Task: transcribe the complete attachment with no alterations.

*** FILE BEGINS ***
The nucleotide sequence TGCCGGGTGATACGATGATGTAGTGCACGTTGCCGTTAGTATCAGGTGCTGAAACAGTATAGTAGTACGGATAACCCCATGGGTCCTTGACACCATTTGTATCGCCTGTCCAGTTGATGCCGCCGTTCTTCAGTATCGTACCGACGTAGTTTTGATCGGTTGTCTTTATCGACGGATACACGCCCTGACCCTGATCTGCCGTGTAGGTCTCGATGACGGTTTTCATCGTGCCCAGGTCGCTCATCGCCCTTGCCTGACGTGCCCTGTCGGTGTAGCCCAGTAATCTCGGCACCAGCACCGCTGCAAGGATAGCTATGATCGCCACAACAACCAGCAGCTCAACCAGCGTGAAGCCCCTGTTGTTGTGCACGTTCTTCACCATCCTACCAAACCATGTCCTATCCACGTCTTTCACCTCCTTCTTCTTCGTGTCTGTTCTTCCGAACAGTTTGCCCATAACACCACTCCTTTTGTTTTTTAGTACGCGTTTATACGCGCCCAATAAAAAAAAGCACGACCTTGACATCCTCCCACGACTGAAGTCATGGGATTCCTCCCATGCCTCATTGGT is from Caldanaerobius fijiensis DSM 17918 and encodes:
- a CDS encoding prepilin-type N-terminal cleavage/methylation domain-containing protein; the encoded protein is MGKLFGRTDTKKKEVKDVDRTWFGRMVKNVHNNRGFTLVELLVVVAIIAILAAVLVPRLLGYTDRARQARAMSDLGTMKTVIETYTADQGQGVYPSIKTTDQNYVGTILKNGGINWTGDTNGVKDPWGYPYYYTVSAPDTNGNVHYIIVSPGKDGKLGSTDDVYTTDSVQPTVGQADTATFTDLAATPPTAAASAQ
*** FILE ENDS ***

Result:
The nucleotide sequence TGCCGGGTGATACGATGATGTAGTGCACGTTGCCGTTAGTATCAGGTGCTGAAACAGTATAGTAGTACGGATAACCCCATGGGTCCTTGACACCATTTGTATCGCCTGTCCAGTTGATGCCGCCGTTCTTCAGTATCGTACCGACGTAGTTTTGATCGGTTGTCTTTATCGACGGATACACGCCCTGACCCTGATCTGCCGTGTAGGTCTCGATGACGGTTTTCATCGTGCCCAGGTCGCTCATCGCCCTTGCCTGACGTGCCCTGTCGGTGTAGCCCAGTAATCTCGGCACCAGCACCGCTGCAAGGATAGCTATGATCGCCACAACAACCAGCAGCTCAACCAGCGTGAAGCCCCTGTTGTTGTGCACGTTCTTCACCATCCTACCAAACCATGTCCTATCCACGTCTTTCACCTCCTTCTTCTTCGTGTCTGTTCTTCCGAACAGTTTGCCCATAACACCACTCCTTTTGTTTTTTAGTACGCGTTTATACGCGCCCAATAAAAAAAAGCACGACCTTGACATCCTCCCACGACTGAAGTCATGGGATTCCTCCCATGCCTCATTGGT is from Caldanaerobius fijiensis DSM 17918 and encodes:
- a CDS encoding prepilin-type N-terminal cleavage/methylation domain-containing protein; the encoded protein is MGKLFGRTDTKKKEVKDVDRTWFGRMVKNVHNNRGFTLVELLVVVAIIAILAAVLVPRLLGYTDRARQARAMSDLGTMKTVIETYTADQGQGVYPSIKTTDQNYVGTILKNGGINWTGDTNGVKDPWGYPYYYTVSAPDTNGNVHYIIVSPGKDGKLGSTDDVYTTDSVQPTVGQADTATFTDLAATPPTAAASAQ